Our last two publications have assumed the Republicans are able to maintain control of the Senate. However, there is a strong likelihood the Democrats could capture it and control both houses of the Congress. With the Senate turning blue, this week’s scenario also includes the assumption of a red White House, with President Trump remaining in office.
Hotly-contested Senatorial battles in Alabama (between incumbent Democrat Doug Jones and football coach Tommy Tuberville), Arizona (between incumbent Republican Martha McSally and former astronaut turned-Democrat politician Mark Kelly), Maine (between incumbent Republican Susan Collins and Democrat Sara Gideon), Georgia (between incumbent Republican David Perdue and Democrat Jon Ossoff), and Michigan (between incumbent Democrat Gary Peters and Republican John James) are some of the more intriguing battles, and could ultimately decide the outcome. Inevitably though, the bottom line is how successful the Democrats are in stealing GOP seats, as they need only defend 12 this election, while the Republicans must protect 23. The DNC doesn’t have to take away many, just a few will do.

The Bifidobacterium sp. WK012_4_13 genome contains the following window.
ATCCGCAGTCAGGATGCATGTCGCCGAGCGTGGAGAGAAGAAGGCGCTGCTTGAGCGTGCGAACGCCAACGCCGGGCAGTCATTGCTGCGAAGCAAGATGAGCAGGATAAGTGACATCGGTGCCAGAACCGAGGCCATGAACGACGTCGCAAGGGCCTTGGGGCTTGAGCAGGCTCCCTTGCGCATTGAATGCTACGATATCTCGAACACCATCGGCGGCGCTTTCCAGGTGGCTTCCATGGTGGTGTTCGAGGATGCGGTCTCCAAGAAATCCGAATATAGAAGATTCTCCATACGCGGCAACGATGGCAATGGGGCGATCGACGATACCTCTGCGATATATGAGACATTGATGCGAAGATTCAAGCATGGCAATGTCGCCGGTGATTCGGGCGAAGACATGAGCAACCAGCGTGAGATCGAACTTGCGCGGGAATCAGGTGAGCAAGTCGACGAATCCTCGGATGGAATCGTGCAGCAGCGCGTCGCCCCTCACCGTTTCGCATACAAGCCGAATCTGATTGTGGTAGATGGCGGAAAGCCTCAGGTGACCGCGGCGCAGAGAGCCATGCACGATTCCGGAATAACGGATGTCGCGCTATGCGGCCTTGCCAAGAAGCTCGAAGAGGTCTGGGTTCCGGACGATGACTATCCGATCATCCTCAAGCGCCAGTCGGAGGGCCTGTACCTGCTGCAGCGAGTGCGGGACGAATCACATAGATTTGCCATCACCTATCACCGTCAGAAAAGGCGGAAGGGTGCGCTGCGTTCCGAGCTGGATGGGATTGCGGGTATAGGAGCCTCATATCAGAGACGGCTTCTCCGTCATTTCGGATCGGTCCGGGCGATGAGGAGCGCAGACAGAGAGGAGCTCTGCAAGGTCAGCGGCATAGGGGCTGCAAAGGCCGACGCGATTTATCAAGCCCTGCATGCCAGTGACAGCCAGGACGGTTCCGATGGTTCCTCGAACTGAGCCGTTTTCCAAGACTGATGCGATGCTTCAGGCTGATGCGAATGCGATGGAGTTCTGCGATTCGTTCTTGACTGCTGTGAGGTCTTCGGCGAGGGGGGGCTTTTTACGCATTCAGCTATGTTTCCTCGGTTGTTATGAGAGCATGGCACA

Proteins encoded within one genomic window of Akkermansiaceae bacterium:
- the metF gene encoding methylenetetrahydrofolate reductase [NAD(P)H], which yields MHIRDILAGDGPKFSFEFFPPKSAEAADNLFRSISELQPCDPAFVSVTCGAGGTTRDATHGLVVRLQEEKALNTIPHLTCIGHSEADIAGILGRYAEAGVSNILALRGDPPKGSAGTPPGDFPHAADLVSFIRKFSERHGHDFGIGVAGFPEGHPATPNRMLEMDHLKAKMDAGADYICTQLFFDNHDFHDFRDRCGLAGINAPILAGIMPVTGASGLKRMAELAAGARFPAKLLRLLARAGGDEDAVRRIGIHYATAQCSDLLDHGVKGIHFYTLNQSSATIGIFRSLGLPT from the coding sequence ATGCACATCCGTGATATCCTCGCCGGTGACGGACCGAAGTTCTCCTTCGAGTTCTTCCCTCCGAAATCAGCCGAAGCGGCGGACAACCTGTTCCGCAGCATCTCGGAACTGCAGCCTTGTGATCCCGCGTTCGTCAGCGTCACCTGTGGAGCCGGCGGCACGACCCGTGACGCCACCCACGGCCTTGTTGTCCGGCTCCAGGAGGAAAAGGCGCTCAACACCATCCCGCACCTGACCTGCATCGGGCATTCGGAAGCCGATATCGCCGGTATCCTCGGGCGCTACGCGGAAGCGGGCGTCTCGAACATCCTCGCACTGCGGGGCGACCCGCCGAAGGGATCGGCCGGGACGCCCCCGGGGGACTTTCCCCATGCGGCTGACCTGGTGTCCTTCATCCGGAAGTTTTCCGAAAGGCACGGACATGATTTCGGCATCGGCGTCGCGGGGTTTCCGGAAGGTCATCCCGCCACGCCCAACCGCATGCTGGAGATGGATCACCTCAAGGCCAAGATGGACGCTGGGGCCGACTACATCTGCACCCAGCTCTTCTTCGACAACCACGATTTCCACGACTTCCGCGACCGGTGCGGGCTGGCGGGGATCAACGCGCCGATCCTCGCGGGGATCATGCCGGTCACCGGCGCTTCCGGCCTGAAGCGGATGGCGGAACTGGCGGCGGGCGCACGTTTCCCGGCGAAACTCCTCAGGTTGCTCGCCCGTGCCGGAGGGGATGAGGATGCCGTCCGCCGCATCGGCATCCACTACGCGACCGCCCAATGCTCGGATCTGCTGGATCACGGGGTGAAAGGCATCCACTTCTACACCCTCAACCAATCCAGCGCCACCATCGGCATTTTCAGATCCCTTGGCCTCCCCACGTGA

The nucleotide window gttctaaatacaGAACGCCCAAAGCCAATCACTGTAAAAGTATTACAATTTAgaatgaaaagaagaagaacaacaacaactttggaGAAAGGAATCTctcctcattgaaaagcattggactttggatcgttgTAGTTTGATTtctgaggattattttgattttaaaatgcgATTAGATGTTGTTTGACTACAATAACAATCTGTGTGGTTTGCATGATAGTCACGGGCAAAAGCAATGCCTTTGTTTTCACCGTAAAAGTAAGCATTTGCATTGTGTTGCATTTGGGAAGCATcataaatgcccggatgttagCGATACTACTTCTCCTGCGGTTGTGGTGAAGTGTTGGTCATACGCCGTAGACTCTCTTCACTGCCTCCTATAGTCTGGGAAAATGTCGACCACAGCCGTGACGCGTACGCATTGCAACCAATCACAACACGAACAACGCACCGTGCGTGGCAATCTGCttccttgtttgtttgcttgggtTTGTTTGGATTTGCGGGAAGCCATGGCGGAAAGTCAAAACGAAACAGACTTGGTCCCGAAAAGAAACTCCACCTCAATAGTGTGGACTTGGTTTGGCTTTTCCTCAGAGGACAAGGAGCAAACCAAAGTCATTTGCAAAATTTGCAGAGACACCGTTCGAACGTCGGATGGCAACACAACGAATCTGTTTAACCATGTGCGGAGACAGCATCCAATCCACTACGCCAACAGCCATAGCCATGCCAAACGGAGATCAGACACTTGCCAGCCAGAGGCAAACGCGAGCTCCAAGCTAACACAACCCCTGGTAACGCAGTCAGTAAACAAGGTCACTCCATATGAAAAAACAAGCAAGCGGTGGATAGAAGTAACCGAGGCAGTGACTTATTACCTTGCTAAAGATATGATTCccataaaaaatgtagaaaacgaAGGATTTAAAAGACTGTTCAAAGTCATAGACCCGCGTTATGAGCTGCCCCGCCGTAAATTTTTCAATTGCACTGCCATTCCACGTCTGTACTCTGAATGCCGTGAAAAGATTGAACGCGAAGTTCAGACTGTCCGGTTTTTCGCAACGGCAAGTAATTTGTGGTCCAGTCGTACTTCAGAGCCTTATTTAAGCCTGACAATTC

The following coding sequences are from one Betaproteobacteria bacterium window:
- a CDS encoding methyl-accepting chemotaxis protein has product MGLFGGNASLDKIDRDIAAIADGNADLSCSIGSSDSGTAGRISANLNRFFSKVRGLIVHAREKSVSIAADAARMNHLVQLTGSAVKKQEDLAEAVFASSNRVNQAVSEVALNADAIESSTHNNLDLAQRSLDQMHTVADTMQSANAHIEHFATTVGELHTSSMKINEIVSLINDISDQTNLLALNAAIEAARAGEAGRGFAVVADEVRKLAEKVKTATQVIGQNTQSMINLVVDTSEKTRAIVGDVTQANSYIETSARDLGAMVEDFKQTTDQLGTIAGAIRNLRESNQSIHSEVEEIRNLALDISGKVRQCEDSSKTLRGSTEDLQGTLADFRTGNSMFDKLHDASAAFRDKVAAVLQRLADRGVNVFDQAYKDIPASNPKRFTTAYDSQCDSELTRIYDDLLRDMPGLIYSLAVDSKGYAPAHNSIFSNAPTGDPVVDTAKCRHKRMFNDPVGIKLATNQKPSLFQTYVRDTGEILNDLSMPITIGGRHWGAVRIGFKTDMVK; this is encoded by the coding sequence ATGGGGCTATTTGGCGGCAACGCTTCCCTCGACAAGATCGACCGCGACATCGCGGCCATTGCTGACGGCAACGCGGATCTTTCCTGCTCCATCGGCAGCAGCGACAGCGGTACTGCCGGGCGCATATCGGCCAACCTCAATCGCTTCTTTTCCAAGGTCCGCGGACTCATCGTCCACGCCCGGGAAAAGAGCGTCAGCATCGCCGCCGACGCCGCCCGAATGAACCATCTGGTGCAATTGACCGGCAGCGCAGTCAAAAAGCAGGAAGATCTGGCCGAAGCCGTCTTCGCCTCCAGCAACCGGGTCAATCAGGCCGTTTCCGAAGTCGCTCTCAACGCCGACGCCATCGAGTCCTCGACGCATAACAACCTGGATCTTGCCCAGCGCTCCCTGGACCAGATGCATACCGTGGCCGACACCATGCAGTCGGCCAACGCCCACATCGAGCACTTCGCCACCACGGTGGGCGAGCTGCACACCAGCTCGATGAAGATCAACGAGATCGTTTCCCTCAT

What does this mean for an outlook on government and legislation in the years to follow? What about on capital markets, which is the reason behind this series? Well, you should expect more gridlock and a slightly more defensive posture in your investment portfolio, though not as defensive as in a complete Blue Wave.
If history is an indicator, which it often is, we can probably guess how the White House behaves over the next two years or would like to behave. However, the President will have to work with the Democrats on Capitol Hill if he wants to get anything done, and vice versa. What does the crystal ball suggest?